5 Stars Out Of 5
Multi-Layered Deceit and Self-Deception
May 22, 2013
I recently received an interesting book from Kregel Publications for review, as part of their "Blog Tour" program. This book is titled Magnificent Malevolence, and is written in the tradition of the famous Screwtape Letters, which was published in the midst of the Second World War. I was provided a review copy of this book in exchange for an honest review.
Magnificent Malevolence is the entertaining and thought-provoking story of the demon Crumblewit S.O.D. (Order of the Sons of Darkness, 1st Class), as he ascends to a position of power and influence in the forces of darkness in the wake of WW2, progressing on through to modern times. It serves, as the introduction says, as a sort of "Hell's update." How fortunate, then, says the introduction, that this account, rescued from the "Low Command's Ministry of Disinformation," has fallen into our hands.
I read this book through more than once, as it is not as straight-forward as one would expect. It is, after all, an account that is "distorted by Crumblewit's truly diabolical conceit and also his ability for self-delusion." Keeping this distortion in mind led me to think some issues through more thoroughly than I might have had I not kept this in mind. The truth of a given situation in Crumblewit's account was not always apparent immediately, given that he is not exactly an honest demon (imagine that!), and he seems to be at odds with those on his own side more often than not. One is left wondering if he is truly a demonic "visionary," a contrarian, or perhaps simply self-deluded. Perhaps he is all three. This leads the reader into some much-appreciated (by me) contemplation, as the layers of deceit and self-deception contained in this story are peeled back one by one.
Also interesting to me were Crumblewit's ideas and thoughts on the Lord God Almighty, the "unmentionable one," as he puts it more than once. Crumblewit saw himself as having the ability to use sneaky tactics and surprise against his adversary, though other demons he encountered were more realistic in their appraisal of God's omnipotence and power. God is utterly sovereign, and he causes all things to work according to the counsel of His will (Ephesians 1:11). Even those actions meant for evil are used by Him for good (Genesis 50:20).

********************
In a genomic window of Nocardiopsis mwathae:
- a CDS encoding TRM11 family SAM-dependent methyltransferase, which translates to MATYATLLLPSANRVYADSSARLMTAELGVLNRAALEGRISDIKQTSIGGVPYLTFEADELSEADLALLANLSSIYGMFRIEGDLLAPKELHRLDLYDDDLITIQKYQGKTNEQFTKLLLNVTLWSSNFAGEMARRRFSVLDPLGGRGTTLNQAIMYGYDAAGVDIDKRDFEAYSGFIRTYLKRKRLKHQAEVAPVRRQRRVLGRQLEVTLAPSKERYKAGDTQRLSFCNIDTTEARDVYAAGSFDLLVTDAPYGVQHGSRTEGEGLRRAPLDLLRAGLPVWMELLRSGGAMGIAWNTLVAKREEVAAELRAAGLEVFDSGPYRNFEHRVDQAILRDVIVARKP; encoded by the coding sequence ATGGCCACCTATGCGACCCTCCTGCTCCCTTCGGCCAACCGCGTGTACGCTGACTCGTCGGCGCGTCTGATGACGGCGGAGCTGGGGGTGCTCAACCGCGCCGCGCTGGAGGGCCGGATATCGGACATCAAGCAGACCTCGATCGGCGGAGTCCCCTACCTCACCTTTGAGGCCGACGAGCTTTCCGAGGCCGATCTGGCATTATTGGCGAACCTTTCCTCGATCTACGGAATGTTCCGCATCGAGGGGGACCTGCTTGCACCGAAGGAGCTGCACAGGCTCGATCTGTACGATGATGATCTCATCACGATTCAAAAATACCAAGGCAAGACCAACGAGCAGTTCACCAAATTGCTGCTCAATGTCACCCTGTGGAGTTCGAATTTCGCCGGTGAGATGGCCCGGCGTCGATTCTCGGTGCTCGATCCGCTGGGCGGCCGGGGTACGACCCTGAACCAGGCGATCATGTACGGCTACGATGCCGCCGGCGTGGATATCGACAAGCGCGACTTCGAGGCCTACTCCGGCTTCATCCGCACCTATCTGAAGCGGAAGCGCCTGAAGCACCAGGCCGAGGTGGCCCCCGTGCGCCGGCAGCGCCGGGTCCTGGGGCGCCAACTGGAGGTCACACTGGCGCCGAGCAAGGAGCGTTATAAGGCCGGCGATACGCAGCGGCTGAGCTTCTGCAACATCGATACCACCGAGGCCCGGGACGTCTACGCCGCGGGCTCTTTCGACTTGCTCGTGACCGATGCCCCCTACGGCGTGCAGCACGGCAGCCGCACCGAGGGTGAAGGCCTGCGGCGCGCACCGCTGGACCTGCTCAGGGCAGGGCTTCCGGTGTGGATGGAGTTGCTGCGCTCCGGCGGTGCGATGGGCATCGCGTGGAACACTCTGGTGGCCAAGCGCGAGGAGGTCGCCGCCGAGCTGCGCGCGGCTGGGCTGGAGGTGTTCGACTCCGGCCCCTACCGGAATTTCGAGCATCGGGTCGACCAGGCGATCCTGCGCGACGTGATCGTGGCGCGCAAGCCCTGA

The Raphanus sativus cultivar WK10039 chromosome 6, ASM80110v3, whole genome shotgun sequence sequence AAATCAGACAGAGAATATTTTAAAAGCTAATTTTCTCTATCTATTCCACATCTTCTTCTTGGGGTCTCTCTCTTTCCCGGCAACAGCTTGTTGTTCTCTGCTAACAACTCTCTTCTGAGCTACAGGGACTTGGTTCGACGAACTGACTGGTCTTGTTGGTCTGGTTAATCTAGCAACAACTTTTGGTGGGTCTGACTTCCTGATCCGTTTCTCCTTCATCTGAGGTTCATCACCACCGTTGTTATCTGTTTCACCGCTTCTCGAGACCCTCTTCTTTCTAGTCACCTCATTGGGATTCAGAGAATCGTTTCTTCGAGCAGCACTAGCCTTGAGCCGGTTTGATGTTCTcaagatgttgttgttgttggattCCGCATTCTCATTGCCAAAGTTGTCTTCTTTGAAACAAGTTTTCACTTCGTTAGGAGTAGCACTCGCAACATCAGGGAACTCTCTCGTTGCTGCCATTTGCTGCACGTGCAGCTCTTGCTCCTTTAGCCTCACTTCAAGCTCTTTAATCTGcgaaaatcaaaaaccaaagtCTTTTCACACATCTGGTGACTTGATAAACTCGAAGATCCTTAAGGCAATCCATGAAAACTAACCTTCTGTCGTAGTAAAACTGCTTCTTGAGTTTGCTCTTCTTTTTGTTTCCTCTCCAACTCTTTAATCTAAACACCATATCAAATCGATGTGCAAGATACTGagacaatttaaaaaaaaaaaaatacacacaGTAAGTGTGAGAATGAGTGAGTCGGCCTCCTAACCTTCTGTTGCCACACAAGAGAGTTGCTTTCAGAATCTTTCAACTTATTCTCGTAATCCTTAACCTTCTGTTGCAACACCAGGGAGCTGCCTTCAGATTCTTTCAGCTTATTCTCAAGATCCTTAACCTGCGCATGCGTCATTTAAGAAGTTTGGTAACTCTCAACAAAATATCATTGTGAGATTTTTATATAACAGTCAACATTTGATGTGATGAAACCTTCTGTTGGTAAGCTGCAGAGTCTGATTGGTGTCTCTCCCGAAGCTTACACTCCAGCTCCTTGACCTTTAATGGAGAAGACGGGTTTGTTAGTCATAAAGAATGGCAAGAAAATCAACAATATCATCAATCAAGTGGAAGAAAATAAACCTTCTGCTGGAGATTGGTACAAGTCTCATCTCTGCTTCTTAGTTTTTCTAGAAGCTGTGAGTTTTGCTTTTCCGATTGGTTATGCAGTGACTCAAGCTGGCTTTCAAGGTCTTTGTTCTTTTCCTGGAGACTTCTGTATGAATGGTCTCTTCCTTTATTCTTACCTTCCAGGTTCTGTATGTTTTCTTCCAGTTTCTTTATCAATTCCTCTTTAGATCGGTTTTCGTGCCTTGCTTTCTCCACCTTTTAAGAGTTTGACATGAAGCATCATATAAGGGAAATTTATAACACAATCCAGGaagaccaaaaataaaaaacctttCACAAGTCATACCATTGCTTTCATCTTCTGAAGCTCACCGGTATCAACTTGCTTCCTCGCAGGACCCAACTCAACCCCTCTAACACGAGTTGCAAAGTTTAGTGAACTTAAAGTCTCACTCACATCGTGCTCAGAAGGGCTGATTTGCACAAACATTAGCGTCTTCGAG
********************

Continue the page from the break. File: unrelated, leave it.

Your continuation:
Many times in his account, Crumblewit was very proud of the way he handled given situations, but was quick to disassociate himself from any disastrous (from the demonic perspective) future consequences of his actions. Crumblewit's ability for self-delusion led him not only to think that he could actually sneak something past the omnipotent God without notice, but to also refuse to acknowledge any unanticipated or negative consequences of his actions. This thought leads me into self-reflection on my own tendency towards self-justification...
In this book, many topics were discussed from the demonic point of view. The post-WW2 establishment of Israel is discussed, and makes for some interesting thinking. Crumblewit presents this as a great achievement, but one is left to wonder if his "achievement" is only one in a superficial sense. Crumblewit also discusses the destructive shifting of focus by ministers from God and their flocks to their "ministries," liberal Christianity, the Charismatic movement, the ecumenical movement, fundamentalism, the process of rendering congregations fruitless, and different political/economic systems such as Marxism and democracy. There are some interesting observations made in the discussion of political systems that bear some thought, even if the reader is inclined to disagree to some extent.
In order to bring the story and the struggle into modern times, the book also looked at the use of the internet for both good and evil. I think that this section was valuable, in that it dealt with the realities of the internet both as a help and a potential hindrance to the Church. The internet is here to stay, and I think that we (as the human race in general and the Church in particular) have more than a little adapting to do. I appreciated that Mr. Wilson dealt with this subject in the book through Crumblewit's point of view.
I find that Magnificent Malevolence is a work of fiction that has deeper implications, and deals with history, theology, the actions that theology drives, and the implications and consequences of seemingly unrelated events. It is entertaining, and as thought-provoking as the reader wants it to be. How many layers of the metaphorical "onion" of deception contained in this book to peel back is entirely up to the reader, but I found it a satisfying experience.
This book also encouraged me to look long and hard about self-deception and conceit, as these two traits defined Crumblewit, and were all but dripping from every statement he made. As I said earlier, one is never quite sure where Crumblewit really stands in the eyes of his demonic superiors, and the latter parts of the book definitely reinforce this uncertainty as Crumblewit grows in power and influence, and tension builds within the forces of darkness.
I enjoyed this book because it was an enjoyable, thought-provoking read. I read it twice: the first time solely for entertainment value. Once I realized the possibilities this book contained, I read it again more slowly, reflecting on the twists and turns of the events and issues it discussed, and the deceit that twisted everything.
I recommend this book for anyone looking for a good read in the spirit of The Screwtape Letters, and I encourage you to think hard on the distortions and deceit contained in it. Crumblewit was a master of deception- deceiving others and himself with equal skill. Magnificent Malevolence is one of those books that I see myself re-reading every once in a while, simply for entertainment and for the thought it provokes.
Thanks for reading!